Blackstone Group L.P., manager of the world's largest buyout fund, said yesterday that fourth-quarter profit plunged 89 percent after a "meltdown" in the credit markets and it predicted a shortage of financing for takeovers in 2008.
Profit excluding costs tied to its June initial public offering fell to $88 million, or 8 cents a share, from $808.1 million, or 72 cents, a year earlier, when the company announced its biggest leveraged buyout ever, the $39 billion purchase of Equity Office Properties Trust. Blackstone lost as much as 5.2 percent in New York trading as earnings missed analysts' estimates, but closed up 42 cents, or 2.9 percent, at $15.
"Credit-market problems persist and if anything have gotten worse," Tony James, president of the New York-based company, said on a conference call with reporters yesterday after the results were released. "We're looking to 2009 before we see much of an improvement."
Blackstone, which has lost 55 percent of its market value since the IPO, hasn't completed a takeover of more than $2 billion in five months as credit costs doubled and the LBO market shut down. Chairman Stephen Schwarzman, who owns 23 percent of the company, is struggling to close the $6.6 billion buyout of Alliance Data Systems Corp., the Dallas-based credit-card processor, announced in May.
The company was expected to earn 20 cents a share, the average estimate of seven analysts surveyed by Bloomberg.
Earnings were hurt by an 11 percent decline in performance fees on investment profits and a write-down of its stake in New York-based bond insurer Financial Guaranty Insurance Co., the company said yesterday in a statement. James told investors on his conference call that Blackstone wrote its FGIC holdings down to "a few cents on the dollar."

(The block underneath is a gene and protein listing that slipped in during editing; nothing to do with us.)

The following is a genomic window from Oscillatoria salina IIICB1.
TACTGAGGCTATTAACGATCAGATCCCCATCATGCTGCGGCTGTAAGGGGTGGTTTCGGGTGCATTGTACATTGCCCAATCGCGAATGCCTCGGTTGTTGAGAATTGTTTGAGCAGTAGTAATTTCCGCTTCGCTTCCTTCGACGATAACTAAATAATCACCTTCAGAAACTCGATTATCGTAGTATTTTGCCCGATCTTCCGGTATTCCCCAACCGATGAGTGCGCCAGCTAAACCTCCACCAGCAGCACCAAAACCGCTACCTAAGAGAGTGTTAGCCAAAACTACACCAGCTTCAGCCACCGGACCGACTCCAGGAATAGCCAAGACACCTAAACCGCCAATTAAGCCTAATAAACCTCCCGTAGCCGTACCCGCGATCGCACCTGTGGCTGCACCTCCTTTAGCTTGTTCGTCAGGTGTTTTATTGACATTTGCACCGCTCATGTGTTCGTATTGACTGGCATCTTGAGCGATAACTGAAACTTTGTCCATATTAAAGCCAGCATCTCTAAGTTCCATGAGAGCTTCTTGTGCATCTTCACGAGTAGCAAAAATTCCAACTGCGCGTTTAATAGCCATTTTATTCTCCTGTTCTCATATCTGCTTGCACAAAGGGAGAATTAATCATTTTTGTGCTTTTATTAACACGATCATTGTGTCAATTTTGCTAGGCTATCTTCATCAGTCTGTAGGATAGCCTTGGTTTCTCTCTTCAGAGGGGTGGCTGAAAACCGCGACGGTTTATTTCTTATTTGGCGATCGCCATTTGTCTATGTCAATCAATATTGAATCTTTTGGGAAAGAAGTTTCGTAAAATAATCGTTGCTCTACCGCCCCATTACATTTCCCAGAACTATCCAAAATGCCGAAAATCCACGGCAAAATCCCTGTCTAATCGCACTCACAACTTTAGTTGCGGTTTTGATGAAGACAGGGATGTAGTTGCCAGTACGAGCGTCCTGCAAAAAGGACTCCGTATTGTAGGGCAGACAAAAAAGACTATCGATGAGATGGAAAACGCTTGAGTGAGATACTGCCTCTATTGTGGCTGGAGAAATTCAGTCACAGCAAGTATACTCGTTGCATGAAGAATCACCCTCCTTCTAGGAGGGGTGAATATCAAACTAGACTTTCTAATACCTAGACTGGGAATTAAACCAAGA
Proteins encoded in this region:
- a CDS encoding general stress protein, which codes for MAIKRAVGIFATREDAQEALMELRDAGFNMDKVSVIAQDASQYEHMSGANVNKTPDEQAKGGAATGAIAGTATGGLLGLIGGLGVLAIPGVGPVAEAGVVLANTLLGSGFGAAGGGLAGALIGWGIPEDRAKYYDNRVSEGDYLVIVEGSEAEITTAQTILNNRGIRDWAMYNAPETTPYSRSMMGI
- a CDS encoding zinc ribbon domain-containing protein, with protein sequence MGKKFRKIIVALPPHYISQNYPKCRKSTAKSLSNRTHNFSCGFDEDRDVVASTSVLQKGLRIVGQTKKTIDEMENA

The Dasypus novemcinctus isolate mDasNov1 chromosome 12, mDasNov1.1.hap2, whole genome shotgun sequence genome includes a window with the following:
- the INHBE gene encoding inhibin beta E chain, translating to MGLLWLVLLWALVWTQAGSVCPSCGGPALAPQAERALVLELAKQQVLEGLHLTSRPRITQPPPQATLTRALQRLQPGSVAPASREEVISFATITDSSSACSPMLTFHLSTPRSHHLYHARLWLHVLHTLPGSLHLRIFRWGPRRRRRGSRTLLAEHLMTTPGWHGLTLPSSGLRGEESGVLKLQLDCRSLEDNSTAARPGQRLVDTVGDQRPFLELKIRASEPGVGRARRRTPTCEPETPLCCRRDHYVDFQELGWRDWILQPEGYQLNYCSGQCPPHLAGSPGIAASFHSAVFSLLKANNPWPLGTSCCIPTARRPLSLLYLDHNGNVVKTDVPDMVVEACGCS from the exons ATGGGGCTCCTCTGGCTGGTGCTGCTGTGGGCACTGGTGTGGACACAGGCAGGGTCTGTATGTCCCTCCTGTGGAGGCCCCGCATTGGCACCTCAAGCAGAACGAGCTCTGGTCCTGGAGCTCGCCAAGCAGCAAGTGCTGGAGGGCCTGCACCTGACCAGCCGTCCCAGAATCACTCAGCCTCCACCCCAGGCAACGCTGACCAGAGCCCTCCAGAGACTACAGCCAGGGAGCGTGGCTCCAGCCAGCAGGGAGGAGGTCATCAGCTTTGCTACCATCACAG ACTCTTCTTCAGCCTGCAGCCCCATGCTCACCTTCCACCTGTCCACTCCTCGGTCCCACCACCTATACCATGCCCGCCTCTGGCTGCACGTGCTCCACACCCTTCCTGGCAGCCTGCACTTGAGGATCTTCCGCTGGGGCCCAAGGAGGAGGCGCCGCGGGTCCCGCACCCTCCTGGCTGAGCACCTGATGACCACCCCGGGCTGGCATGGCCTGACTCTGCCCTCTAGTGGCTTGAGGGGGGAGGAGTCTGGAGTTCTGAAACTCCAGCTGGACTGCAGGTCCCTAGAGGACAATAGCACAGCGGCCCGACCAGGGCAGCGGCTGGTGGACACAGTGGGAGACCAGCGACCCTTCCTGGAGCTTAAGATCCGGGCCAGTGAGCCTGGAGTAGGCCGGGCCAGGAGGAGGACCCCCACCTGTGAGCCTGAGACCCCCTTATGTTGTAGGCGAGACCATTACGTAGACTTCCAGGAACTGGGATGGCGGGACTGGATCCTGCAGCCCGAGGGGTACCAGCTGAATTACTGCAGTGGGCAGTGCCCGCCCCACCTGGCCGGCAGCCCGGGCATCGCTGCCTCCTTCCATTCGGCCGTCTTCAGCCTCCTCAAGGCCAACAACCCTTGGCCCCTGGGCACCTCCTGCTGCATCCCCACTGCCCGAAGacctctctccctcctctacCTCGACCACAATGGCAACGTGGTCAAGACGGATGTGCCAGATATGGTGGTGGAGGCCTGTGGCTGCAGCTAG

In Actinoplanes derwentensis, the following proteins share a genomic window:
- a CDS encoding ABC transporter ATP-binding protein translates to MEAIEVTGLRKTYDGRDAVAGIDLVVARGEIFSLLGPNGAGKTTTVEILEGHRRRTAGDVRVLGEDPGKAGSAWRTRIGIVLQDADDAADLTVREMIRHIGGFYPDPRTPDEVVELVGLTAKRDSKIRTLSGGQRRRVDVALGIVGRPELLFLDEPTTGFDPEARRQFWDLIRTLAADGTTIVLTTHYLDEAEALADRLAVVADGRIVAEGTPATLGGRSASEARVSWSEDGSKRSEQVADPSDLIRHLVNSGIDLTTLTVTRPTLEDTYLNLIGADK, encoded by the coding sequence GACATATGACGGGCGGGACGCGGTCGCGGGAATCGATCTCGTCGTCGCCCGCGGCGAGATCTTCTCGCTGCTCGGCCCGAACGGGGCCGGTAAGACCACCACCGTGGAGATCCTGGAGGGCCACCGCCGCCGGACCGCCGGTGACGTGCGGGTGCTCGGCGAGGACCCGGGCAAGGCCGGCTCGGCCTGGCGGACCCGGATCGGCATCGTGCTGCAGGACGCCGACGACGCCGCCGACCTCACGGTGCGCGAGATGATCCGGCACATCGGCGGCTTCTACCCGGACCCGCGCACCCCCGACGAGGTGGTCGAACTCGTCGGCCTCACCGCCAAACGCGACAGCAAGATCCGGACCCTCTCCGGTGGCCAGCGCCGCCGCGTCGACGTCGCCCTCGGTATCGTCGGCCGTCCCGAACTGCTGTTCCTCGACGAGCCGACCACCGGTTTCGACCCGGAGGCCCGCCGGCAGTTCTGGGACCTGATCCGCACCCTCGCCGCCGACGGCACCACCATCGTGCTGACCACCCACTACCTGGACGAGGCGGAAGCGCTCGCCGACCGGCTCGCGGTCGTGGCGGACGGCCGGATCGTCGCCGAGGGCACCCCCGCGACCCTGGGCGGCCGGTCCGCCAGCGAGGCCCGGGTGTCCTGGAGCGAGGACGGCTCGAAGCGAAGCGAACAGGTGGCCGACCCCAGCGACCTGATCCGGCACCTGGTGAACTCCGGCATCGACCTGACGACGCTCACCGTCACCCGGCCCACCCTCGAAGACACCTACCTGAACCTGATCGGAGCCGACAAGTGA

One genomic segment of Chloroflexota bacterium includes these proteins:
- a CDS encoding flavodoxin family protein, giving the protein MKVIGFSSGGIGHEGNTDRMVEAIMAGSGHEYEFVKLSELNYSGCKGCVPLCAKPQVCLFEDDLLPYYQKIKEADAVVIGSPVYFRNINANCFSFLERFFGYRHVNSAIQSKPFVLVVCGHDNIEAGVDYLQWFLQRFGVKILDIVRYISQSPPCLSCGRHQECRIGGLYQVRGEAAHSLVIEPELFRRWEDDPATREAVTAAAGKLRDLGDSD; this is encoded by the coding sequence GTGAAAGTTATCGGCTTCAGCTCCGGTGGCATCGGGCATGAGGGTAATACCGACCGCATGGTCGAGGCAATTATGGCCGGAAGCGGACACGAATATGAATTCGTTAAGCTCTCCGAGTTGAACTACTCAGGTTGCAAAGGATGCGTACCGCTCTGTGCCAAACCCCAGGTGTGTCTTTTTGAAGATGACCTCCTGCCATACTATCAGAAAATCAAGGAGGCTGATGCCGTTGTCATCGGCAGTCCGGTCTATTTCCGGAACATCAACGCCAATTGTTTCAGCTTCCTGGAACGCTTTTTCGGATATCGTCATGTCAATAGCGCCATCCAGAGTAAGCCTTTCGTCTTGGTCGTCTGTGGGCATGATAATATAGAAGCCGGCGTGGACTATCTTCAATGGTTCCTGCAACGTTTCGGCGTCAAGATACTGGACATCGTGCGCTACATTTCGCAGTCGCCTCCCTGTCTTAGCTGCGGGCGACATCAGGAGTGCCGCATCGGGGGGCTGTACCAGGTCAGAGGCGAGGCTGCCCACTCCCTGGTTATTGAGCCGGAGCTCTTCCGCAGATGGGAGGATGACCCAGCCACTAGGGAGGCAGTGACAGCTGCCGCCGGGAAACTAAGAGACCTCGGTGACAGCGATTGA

Leveraged-buyout financing started to evaporate last July as banks and investors pulled out of the market amid the fallout from rising subprime-mortgage delinquencies. The value of deals announced in the second half of 2007 declined by two-thirds from the first six months to $204 billion, according to data compiled by Bloomberg.
Including compensation expenses related to the vesting period for executives' ownership stakes, Blackstone had a fourth-quarter net loss of $170 million, compared with net income of $1.18 billion a year earlier. The company will continue to post net losses during the next five years because of the vesting expenses.
Revenue rose 17 percent to $3.05 billion. A 45 percent jump in fees for advisory services and managing hedge-fund, private-equity and real estate assets offset the decline in performance fees.
Assets under management jumped 47 percent to $102.4 billion, driven by real estate, which doubled to $26.1 billion. Money-management assets rose 65 percent to $44.5 billion. Private-equity assets gained 7 percent to $31.8 billion.